Over the past few years, Organized Music from Thessaloniki has created a discography in which the uncompromising nature of its sonics are equalled by the originality and clarity in thinking of the musicians producing them. Whether enigmatic sound art, probing electroacoustic composition or full-on noise, label boss Kostis Kilymis has a keen ear for artists probing the edges of their chosen fields, and the result is a catalogue that is rarely less than essential. Daniel Bennett’s Roil is the latest outburst in this steady wave of creativity, its four tracks as punchy and blistered as a box of hammers forged in the heart of a volcano. But if the high-temperature fury of its constructions place it towards the more abrasive end of the OMT portfolio, alongside such delights as Nick Hoffman’s Necropolis and Enrique R. Palma’s Contenance, the intricacy and control that Bennett brings to his compositions gives it a steely focus that only adds to its power.
I think I last came across Bennett in his duo recording with Stephen Cornford, Fellfield Draff, a grimy, rubble-strewn marvel on the Hideous Replica label, and he has dug out a pretty impressive range of works before that, whether as part of agonized noise punks Hunting Lodge, under his Skjølbrot pseudonym (see the wonderfully eerie Mearsk) or, more recently, using his own name. Some diverse outputs, sure, but there’s a nod to structure in all of them – a unifying factor that also marks out a Bennett project from the gigabytes of flabby eai scrunches or harsh noise tantrums that pile up in every available format these days.
So, Roil is tight, but it’s also tough. Tenenbaum whiplashes out of my speakers like a gaggle of grumpy white-noise cobras, spitting out a stream of irregular poisonous hisses, its acid droplets enough to burn my poor ears off my head. Those darting attacks continue through the six or so minutes of its runtime, while coagulating beds of granulated, stuttering grind heave beneath, the stop and start dynamic of its surging advance far more dynamic and detailed than just about anything in the noise section of my review box. And even when the throttle seems to be opened for a full-scale avalanche, as on We, the constantly-shifting turmoil – from voltage shrieks and gristly blasts to ominous pulsations and razor-edged heat-beams – demands close listening even as it beckons euphoric abandon.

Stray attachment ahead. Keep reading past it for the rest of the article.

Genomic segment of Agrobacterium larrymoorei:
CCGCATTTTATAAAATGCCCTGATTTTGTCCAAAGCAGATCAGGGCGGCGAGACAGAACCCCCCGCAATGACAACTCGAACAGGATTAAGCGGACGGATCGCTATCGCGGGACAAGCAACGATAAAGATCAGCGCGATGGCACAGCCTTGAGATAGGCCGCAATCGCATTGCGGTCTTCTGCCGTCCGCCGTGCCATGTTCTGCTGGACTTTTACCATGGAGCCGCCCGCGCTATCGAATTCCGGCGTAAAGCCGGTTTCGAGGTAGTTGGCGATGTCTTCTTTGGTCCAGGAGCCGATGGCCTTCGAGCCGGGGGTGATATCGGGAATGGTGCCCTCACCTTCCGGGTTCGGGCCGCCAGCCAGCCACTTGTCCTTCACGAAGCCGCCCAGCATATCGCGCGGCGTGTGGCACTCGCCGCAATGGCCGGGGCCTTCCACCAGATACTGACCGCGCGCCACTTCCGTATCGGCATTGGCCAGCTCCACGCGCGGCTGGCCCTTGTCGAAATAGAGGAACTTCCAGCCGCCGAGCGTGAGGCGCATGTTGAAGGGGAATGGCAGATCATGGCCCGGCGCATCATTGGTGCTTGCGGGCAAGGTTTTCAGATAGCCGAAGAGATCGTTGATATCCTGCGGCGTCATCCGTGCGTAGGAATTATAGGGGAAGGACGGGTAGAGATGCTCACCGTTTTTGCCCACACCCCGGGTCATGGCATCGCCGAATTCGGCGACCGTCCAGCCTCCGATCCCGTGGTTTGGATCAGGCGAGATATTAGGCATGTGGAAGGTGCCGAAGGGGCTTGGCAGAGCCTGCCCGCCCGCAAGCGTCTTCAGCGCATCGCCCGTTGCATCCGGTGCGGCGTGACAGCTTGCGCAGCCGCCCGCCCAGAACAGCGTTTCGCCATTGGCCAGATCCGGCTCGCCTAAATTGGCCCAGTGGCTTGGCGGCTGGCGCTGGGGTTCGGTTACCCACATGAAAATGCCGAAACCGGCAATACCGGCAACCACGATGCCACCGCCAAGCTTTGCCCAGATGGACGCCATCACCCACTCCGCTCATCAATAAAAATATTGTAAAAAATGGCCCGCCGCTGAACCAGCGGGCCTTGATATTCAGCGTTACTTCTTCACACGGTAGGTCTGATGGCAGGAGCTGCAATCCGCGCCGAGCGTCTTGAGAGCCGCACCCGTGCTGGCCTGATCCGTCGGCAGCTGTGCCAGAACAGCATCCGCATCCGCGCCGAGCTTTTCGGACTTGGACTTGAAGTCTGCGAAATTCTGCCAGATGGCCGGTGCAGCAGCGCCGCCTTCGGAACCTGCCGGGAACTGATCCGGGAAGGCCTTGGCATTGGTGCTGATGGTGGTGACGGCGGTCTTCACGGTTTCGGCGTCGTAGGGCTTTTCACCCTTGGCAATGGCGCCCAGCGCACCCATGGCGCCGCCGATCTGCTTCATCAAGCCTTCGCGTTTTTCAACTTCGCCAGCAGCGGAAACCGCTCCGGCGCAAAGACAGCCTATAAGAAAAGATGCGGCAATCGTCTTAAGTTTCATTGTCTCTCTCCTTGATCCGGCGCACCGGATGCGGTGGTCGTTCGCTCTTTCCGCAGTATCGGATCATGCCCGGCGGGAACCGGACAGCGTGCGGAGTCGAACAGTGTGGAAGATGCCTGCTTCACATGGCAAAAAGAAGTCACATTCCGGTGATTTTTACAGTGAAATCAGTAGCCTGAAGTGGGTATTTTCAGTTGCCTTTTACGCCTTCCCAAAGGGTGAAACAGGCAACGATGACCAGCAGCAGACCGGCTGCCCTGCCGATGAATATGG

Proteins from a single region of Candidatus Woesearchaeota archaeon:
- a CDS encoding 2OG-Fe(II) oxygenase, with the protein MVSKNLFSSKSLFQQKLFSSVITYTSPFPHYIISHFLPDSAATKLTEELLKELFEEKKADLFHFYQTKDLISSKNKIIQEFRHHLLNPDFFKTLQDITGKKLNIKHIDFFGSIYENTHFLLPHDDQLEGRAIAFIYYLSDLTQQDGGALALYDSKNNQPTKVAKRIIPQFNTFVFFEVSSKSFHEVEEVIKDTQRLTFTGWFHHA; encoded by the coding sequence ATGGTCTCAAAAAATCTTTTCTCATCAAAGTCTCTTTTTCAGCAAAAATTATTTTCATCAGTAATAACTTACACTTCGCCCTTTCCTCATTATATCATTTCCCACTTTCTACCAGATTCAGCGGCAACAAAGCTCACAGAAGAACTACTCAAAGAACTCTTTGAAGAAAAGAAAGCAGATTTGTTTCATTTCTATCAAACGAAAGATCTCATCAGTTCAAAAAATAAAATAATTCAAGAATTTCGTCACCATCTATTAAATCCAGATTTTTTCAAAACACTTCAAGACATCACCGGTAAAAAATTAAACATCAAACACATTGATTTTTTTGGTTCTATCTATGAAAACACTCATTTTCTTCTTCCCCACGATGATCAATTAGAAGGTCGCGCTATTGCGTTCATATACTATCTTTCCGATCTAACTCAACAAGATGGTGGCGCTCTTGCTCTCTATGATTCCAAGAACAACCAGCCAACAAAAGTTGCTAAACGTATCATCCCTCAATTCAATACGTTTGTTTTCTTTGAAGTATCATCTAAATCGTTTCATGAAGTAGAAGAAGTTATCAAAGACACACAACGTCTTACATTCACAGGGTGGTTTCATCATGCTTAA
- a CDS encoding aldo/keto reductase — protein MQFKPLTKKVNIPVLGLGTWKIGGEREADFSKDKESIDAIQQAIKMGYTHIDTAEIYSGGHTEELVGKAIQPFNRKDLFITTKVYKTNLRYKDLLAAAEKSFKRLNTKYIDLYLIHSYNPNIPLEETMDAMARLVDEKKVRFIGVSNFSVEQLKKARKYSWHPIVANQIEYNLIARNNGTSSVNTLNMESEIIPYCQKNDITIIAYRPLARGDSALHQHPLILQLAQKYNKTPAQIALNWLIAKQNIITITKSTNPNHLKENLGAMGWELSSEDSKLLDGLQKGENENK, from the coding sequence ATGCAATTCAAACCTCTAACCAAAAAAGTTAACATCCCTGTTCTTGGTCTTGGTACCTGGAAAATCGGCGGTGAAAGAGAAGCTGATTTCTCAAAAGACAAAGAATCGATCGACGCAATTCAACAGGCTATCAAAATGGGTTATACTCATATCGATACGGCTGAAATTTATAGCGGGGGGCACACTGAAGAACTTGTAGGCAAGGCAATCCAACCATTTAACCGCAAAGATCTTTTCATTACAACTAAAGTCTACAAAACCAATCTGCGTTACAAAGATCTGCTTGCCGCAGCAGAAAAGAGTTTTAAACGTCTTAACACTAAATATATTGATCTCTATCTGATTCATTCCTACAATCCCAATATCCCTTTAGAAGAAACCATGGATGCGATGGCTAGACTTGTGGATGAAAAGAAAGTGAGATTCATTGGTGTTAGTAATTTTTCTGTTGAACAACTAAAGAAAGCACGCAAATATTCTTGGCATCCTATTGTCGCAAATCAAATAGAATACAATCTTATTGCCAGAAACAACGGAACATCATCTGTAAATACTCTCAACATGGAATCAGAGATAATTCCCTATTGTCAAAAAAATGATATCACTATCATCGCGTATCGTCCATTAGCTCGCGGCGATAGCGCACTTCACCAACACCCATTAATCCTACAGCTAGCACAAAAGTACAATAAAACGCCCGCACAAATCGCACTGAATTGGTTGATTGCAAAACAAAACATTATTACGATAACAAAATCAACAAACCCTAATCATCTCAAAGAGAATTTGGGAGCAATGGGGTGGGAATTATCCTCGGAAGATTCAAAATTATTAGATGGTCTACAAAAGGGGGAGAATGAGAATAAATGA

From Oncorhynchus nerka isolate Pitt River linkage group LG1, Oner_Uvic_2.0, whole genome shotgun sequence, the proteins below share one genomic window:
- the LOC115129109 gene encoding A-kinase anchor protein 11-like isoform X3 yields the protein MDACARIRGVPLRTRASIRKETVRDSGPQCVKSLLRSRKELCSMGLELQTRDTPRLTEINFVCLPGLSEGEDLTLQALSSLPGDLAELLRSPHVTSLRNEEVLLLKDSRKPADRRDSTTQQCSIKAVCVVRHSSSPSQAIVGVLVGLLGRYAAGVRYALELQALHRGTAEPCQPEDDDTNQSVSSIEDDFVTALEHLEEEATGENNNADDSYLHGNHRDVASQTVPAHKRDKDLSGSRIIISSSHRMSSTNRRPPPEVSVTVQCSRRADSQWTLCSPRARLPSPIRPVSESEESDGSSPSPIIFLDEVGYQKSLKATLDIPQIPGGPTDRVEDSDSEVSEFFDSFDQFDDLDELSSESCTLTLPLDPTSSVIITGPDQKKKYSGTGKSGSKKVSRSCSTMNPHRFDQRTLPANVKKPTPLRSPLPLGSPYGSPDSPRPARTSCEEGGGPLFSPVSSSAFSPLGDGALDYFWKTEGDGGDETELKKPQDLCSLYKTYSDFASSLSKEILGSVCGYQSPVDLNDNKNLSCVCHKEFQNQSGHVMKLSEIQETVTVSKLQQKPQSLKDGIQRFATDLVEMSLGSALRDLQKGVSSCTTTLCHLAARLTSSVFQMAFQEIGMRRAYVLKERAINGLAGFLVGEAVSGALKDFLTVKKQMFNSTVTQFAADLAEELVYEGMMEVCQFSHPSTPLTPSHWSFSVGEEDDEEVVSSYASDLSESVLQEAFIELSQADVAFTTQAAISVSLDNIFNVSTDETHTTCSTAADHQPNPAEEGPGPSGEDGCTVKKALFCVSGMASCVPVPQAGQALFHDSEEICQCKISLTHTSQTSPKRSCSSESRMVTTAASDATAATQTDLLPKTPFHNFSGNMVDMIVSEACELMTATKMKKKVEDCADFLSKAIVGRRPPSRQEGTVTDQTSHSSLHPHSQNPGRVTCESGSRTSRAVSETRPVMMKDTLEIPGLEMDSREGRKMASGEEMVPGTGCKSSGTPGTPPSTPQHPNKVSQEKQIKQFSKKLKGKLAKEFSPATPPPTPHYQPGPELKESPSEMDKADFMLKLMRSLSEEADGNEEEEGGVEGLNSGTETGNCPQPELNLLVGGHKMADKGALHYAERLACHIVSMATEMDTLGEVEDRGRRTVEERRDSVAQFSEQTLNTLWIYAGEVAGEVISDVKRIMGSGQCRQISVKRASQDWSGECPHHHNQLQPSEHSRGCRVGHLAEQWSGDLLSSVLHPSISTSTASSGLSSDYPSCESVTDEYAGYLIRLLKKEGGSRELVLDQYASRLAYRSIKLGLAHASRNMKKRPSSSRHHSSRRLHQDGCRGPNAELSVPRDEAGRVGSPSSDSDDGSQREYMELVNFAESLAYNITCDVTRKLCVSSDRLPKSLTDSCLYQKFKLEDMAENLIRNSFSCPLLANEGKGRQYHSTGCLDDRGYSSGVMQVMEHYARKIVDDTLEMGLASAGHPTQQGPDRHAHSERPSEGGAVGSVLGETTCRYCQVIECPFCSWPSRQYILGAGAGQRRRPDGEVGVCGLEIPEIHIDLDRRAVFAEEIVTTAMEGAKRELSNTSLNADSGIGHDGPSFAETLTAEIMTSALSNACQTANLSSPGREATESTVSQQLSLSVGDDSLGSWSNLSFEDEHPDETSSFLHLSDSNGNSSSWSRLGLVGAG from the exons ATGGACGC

Roil’s uncompromising, abrasive textures originated from array electronic and acoustic equipment feeding back into each other, the sonic results of which were then ordered and sculpted on computer. Bennett’s method explains the claustrophobic density of these pieces, his sounds layered and rubbing up against to create tantalising, challenging shapes. But there’s also a mischievous air to the ways in which his juxtapositions and occasionally abrupt sonic swerves keep us listeners on their toes, and I suspect some of that cheekiness bleeds through to track titles too. Pain, while evoking images of some Power Electronics angst sulk, is one of the least wince-inducing cuts here – instead Bennett builds a meticulous tapestry of high-pitched drones and buzzsaw grind, only letting loose with a full-on volley in its final minutes. The spluttering whoops and revs of Mint, meanwhile, offer a curious, almost absurdist contrast to its title. Cool and fresh, yeah? Aye, it’s certainly bracing.
Roil was released back in February, but in a week which saw the passing of Mika Vainio, its meticulous roughness seems totally appropriate. Bennett’s work may differ from Vainio’s both in technique and content but Roil shares some of the Finnish noise pioneer’s maverick spirit and deadpan aggression. Mandatory listening.